# Topological Closure of Subset is Subset of Topological Closure

## Theorem

Let $T = \left({S, \tau}\right)$ be a topological space.

Let $H \subseteq K$ and $K \subseteq S$.

Then:

$\operatorname{cl}\left({H}\right) \subseteq \operatorname{cl}\left({K}\right)$

where $\operatorname{cl}\left({H}\right)$ denotes the closure of $H$.

## Proof 1

From Topological Closure is Closed, $\operatorname{cl} \left({K}\right)$ is closed.

$K \subseteq \operatorname{cl} \left({K}\right)$

By Subset Relation is Transitive, it follows that:

$H \subseteq \operatorname{cl} \left({K}\right)$

Hence, by definition of closure as the smallest closed set that contains $H$:

$\operatorname{cl} \left({H}\right) \subseteq \operatorname{cl} \left({K}\right)$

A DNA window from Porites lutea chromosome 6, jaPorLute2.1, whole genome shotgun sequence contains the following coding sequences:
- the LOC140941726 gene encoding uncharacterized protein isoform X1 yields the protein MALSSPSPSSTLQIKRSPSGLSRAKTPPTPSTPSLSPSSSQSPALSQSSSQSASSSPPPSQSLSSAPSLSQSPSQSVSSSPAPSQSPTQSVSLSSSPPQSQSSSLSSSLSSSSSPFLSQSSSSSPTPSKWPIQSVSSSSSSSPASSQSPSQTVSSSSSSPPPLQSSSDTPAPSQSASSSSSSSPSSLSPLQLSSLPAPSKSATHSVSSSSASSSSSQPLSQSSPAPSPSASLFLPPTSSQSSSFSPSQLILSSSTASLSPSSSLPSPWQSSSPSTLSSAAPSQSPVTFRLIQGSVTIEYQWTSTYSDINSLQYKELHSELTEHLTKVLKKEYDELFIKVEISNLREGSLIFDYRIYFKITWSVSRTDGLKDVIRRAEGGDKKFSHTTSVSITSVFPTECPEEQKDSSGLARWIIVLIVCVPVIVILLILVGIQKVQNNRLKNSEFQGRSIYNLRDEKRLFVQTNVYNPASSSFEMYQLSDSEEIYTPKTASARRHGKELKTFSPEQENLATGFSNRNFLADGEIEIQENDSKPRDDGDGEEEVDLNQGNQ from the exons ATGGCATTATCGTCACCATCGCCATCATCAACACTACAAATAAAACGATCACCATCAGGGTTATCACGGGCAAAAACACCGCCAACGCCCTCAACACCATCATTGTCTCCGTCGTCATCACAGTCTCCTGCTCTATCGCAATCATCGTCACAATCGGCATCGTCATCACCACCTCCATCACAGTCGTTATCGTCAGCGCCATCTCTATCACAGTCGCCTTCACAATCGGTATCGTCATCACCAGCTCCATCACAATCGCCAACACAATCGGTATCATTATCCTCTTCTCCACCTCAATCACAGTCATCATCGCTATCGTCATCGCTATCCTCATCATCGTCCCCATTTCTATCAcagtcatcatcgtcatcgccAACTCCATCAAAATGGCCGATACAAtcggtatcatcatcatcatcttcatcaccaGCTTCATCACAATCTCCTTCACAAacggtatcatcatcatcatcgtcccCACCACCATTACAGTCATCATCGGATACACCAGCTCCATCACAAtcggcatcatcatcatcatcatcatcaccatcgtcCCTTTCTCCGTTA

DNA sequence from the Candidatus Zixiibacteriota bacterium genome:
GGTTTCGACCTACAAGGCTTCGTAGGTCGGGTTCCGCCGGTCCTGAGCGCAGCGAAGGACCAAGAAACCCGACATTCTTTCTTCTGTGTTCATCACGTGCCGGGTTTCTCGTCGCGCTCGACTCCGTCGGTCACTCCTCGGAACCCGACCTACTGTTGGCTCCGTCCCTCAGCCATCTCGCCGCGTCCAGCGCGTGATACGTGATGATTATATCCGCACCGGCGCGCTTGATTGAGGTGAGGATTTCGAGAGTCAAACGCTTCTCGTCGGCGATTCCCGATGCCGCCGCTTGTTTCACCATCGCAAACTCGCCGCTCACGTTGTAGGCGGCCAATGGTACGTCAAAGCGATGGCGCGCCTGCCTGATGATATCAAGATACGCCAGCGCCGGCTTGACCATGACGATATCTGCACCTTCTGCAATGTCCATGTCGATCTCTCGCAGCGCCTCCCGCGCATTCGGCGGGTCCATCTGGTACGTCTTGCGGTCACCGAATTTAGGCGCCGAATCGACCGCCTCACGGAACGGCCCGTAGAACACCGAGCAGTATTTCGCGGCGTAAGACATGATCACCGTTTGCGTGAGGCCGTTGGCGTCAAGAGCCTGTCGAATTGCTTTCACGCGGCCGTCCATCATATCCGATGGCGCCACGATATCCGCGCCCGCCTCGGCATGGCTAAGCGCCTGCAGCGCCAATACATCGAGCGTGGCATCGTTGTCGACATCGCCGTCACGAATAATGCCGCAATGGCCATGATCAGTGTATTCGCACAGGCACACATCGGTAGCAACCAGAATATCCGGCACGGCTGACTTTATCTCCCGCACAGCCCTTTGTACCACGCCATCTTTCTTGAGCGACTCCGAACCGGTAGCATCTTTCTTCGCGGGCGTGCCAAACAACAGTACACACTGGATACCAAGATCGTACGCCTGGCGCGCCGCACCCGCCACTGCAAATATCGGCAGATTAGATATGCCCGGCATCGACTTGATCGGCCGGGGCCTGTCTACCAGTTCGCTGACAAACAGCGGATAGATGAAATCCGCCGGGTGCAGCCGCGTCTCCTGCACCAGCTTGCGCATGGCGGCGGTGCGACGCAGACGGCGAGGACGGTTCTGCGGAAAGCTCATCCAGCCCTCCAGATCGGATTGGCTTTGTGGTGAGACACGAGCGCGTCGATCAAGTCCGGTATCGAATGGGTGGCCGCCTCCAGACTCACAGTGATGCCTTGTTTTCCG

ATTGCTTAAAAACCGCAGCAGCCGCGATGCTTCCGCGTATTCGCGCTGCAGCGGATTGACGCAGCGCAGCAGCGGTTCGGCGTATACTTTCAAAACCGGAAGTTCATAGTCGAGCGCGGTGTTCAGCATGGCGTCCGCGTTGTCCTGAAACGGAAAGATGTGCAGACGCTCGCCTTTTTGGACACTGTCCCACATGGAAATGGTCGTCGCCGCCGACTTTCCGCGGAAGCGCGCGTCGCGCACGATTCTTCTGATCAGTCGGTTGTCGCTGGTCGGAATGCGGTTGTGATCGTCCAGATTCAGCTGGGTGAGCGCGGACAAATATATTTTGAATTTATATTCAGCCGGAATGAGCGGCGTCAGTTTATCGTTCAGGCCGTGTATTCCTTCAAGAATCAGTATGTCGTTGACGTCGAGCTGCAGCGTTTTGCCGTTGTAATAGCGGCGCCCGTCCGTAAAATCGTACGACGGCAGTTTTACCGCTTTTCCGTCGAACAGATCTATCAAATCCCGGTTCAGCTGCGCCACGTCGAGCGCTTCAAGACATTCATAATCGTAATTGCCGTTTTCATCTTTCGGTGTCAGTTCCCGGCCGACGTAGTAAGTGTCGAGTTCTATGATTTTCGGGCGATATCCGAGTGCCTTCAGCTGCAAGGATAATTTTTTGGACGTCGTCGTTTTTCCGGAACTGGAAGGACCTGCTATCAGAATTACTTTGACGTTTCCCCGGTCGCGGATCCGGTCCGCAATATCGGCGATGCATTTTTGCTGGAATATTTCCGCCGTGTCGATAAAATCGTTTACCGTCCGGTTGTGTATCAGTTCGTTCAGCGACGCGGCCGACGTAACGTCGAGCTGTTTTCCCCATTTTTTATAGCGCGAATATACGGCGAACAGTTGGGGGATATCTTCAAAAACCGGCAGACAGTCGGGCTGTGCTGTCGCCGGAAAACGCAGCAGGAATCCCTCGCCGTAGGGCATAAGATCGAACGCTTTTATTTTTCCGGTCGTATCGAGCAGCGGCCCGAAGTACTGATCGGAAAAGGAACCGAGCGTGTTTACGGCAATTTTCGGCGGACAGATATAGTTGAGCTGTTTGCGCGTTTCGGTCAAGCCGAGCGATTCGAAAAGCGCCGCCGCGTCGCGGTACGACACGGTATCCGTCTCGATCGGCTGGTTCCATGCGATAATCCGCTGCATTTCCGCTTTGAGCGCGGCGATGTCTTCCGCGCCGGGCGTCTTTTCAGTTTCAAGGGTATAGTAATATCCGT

$\blacksquare$

## Proof 2

From the definition of closure:

$\operatorname{cl}\left({H}\right)$ is the union of $H$ and its limit points.

Let $x \in \operatorname{cl} \left({H}\right)$.

If $x \in H$ then $x \in K \implies x \in \operatorname{cl} \left({K}\right)$.

Otherwise $x$ is a limit point of $H$.

That is, every open set $U$ of $T$ such that $x \in U$ contains $y \in H$ such that $y \ne x$.

But as $y \in H$ it follows that $y \in K$.

So every open set $U$ of $T$ such that $x \in U$ contains $y \in K$ such that $y \ne x$.

This is the definition for a limit point of $K$.

Thus $x \in \operatorname{cl} \left({K}\right)$.

 A part of this page has to be extracted as a theorem:Extract the above paragraph into something like "Limit Point of Subset is Limit Point" (which proves that $H \subseteq K \implies H' \subseteq K'$). Then use Set Union Preserves Subsets to prove this result.

$\blacksquare$